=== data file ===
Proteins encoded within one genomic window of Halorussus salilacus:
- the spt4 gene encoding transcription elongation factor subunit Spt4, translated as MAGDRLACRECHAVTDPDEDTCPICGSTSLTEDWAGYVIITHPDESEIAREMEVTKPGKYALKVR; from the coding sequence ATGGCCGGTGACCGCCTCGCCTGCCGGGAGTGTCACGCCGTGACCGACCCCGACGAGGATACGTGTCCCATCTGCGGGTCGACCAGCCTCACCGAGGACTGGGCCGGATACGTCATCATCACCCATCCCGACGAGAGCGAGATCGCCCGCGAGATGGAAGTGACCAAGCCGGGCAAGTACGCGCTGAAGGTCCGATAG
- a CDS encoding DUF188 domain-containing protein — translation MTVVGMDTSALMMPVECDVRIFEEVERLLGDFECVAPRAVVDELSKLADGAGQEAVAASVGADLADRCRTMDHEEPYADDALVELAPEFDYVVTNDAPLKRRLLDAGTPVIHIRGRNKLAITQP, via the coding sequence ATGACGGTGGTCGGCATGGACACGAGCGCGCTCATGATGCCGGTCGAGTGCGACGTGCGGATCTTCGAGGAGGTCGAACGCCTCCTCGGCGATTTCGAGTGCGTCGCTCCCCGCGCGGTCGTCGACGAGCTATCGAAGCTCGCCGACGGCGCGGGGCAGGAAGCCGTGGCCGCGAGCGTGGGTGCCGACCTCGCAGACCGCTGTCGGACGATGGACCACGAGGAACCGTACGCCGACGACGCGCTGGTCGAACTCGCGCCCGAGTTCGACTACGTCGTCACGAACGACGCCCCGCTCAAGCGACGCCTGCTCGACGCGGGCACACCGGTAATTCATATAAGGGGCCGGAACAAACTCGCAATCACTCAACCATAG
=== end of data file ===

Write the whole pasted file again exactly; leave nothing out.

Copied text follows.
Proteins encoded within one genomic window of Halorussus salilacus:
- the spt4 gene encoding transcription elongation factor subunit Spt4, translated as MAGDRLACRECHAVTDPDEDTCPICGSTSLTEDWAGYVIITHPDESEIAREMEVTKPGKYALKVR; from the coding sequence ATGGCCGGTGACCGCCTCGCCTGCCGGGAGTGTCACGCCGTGACCGACCCCGACGAGGATACGTGTCCCATCTGCGGGTCGACCAGCCTCACCGAGGACTGGGCCGGATACGTCATCATCACCCATCCCGACGAGAGCGAGATCGCCCGCGAGATGGAAGTGACCAAGCCGGGCAAGTACGCGCTGAAGGTCCGATAG
- a CDS encoding DUF188 domain-containing protein — translation MTVVGMDTSALMMPVECDVRIFEEVERLLGDFECVAPRAVVDELSKLADGAGQEAVAASVGADLADRCRTMDHEEPYADDALVELAPEFDYVVTNDAPLKRRLLDAGTPVIHIRGRNKLAITQP, via the coding sequence ATGACGGTGGTCGGCATGGACACGAGCGCGCTCATGATGCCGGTCGAGTGCGACGTGCGGATCTTCGAGGAGGTCGAACGCCTCCTCGGCGATTTCGAGTGCGTCGCTCCCCGCGCGGTCGTCGACGAGCTATCGAAGCTCGCCGACGGCGCGGGGCAGGAAGCCGTGGCCGCGAGCGTGGGTGCCGACCTCGCAGACCGCTGTCGGACGATGGACCACGAGGAACCGTACGCCGACGACGCGCTGGTCGAACTCGCGCCCGAGTTCGACTACGTCGTCACGAACGACGCCCCGCTCAAGCGACGCCTGCTCGACGCGGGCACACCGGTAATTCATATAAGGGGCCGGAACAAACTCGCAATCACTCAACCATAG